[Interview] Students With Segregated Prom Bravely Take Matters Into Their Own Hands

Photo: (Mareshia Rucker (left) and Stephanie Sinnot (right). Credit: Getty)

Photo: Mareshia Rucker, left, and classmate Stephanie Sinnot. (Getty)

During her junior year, Mareshia Rucker had fantasies about prom, but then it hit her that high school students in her county had two separate proms — one for black students and one for white students. Now that she’s a senior, Mareshia and some of her Wilcox County High classmates have spearheaded a campaign to hold an integrated prom that all students may attend.

This story has gotten international attention, especially since many people were unaware that segregated proms still existed. Thankfully the campaign has been a success, and a prom for everyone will be taking place this weekend. We spoke to Mareshia about what she had to do to make this happen, what sort of response she’s gotten and the biggest thing she’s learned while fighting for her rights.

ACT: Many are thinking, “In 2013, this?” Why were proms still segregated?

MARESHIA: Racism runs really deep in this county [Wilcox County, Georgia]. That’s about it. Some whites in the community don’t want their kids going to prom with black kids, or kids of any other race — which is really odd, considering that they do everything else together.

ACT: What have you and other students done to help change this?

MARESHIA
: First I talked to my best friend to see if she agreed with me on the idea [of an integrated prom]. She did. So we asked classmates how they felt about it and what were they willing to do about it. Some of the more high-class Caucasian kids in class didn’t really want to talk about it and kind of ignored us, which is fine, too, because everyone has a right to their own opinion.

We got together, formed a committee, and we started planning basic things like where we were going to have the prom, who’s going to be DJ, catering, things like that. Finally, we got to what kind of fundraisers we were going to have to raise money. The school doesn’t sponsor prom, so we knew we had to raise the funds needed to carry this out. So we’ve done car washes, doughnut sales, raffle tickets. . .a lot of stuff.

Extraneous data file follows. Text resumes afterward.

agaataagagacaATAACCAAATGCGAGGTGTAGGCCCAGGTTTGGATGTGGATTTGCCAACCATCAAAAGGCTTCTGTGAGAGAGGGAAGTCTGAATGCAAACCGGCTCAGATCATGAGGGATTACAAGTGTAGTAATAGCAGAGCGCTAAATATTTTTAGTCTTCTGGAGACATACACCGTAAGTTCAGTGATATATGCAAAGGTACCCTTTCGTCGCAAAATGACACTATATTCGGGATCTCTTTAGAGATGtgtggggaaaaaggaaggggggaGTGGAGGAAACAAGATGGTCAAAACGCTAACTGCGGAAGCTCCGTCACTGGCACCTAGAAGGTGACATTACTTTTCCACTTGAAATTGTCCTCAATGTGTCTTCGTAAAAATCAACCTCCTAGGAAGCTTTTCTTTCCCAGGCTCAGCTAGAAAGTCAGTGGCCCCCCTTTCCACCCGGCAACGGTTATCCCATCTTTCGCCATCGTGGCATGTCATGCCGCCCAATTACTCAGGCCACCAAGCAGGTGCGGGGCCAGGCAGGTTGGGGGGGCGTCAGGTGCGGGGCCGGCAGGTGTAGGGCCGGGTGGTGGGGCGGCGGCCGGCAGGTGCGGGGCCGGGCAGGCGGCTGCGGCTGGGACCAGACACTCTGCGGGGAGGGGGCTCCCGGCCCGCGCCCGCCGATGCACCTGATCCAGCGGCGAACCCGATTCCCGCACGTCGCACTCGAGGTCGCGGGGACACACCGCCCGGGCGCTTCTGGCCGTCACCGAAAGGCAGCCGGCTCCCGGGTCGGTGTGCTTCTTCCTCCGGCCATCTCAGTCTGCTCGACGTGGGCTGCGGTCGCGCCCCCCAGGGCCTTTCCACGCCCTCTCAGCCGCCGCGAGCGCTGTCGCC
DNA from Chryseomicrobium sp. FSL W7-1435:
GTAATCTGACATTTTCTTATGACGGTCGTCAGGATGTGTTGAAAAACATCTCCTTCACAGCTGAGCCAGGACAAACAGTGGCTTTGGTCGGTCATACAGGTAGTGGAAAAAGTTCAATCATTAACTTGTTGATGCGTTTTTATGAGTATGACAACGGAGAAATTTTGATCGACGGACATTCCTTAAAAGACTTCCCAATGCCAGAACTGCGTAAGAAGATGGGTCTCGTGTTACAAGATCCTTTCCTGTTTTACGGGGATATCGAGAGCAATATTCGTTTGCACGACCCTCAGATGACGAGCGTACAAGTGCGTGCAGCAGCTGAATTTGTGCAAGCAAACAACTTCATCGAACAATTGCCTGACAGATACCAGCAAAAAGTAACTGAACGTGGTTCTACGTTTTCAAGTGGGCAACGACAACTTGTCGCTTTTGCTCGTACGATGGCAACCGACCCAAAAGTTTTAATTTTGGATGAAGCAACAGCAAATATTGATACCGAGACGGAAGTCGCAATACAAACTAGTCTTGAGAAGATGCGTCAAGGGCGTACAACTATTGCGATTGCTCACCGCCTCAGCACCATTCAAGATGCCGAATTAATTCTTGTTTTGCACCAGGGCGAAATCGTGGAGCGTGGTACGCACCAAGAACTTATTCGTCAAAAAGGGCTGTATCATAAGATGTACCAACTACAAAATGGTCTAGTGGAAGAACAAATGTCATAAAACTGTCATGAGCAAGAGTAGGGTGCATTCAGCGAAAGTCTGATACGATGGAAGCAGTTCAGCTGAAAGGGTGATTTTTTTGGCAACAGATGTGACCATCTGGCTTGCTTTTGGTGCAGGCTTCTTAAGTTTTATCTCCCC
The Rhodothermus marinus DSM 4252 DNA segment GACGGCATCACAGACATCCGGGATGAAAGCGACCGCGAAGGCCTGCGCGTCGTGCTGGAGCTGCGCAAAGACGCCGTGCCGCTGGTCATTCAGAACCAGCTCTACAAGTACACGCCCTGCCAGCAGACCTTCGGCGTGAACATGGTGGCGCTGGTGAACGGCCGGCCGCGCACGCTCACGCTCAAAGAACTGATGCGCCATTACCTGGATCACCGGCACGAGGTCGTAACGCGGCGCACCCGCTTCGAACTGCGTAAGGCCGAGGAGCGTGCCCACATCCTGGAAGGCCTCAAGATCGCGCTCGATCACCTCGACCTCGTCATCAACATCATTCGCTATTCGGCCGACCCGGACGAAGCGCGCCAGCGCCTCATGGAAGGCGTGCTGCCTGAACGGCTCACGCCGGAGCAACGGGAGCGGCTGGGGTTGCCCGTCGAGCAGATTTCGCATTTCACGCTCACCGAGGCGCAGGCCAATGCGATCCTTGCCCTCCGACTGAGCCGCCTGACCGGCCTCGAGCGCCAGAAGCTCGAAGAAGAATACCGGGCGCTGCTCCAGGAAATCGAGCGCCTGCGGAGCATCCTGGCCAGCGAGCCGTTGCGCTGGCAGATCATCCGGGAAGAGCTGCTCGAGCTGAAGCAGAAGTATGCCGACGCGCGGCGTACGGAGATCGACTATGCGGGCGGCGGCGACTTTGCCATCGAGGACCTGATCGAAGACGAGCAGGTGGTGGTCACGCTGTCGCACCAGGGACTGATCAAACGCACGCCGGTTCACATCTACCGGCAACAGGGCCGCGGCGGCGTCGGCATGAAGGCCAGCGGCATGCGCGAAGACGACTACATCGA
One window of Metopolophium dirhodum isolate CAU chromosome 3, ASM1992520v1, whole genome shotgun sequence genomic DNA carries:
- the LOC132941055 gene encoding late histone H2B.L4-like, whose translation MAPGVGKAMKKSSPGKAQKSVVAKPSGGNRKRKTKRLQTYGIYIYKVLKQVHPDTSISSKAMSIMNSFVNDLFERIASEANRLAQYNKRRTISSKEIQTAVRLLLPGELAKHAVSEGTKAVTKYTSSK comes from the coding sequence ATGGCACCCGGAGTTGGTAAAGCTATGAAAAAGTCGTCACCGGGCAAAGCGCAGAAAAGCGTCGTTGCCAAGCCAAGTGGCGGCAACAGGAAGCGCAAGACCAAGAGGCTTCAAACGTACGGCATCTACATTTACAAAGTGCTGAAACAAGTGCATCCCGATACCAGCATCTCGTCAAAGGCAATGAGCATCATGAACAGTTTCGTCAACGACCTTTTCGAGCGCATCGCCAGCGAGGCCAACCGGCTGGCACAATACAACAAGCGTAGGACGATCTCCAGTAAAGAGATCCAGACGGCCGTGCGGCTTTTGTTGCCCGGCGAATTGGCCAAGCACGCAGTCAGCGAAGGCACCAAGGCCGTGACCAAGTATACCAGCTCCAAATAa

Ms. Harriet Hollis, who established the Project for Racial Healing, has also been amazing. If it wasn’t for her, we wouldn’t have gotten our first interview. I think people give us a little too much credit, because if it weren’t for her, people wouldn’t know about us.

ACT: What has been the response, both locally and beyond?

MARESHIA: I mean, beyond our county the response has been amazing. You always have those few naysayers, but as far as everyone outside of our county, they’ve been completely supportive, willing to do whatever they can, whatever’s in their ability to do to help out. As far as inside of our county, most people feel we’re making the county look bad, that it wasn’t this big of a deal and we shouldn’t have done all this. But in our opinion, if they felt that it wasn’t that big of a deal, then why couldn’t their kids have prom with us, or we have prom with them? They have their nasty comments, their ugly looks.

ACT: What can people do to help this situation?

MARESHIA
: A lot of people have messaged and called the superintendent and tried to talk to people on the school board. If enough people talk to you and they’re all on the same page, eventually you’re going to take that into consideration and hopefully apply it. It’s been really helpful when people do that. Like I said, the few that don’t agree . . . I mean, when they talk about cruel and unusual punishment, we’ve had some cruel and unusual words. So the support really does help, to know people outside care about what we’re doing.

ACT: What are you hoping happens for next year’s prom?

MARESHIA: I’m hoping that we actually change how the school is now. We’re trying to make it so the school will sponsor one prom next year. Whether they do or not, we will be coming back to help, because we know how hard it is, and how much work it is.

ACT: What’s the biggest thing you’ve learned from fighting for your right?

MARESHIA: That when you truly want something and you work and you fight hard to get that, people realize that all of us, no matter what we look like, are in essence the same. People have deemed the world to be a bad place, but it’s actually quite nice. There have been people from all over the world who are in support of what we’re doing and have been extremely encouraging.

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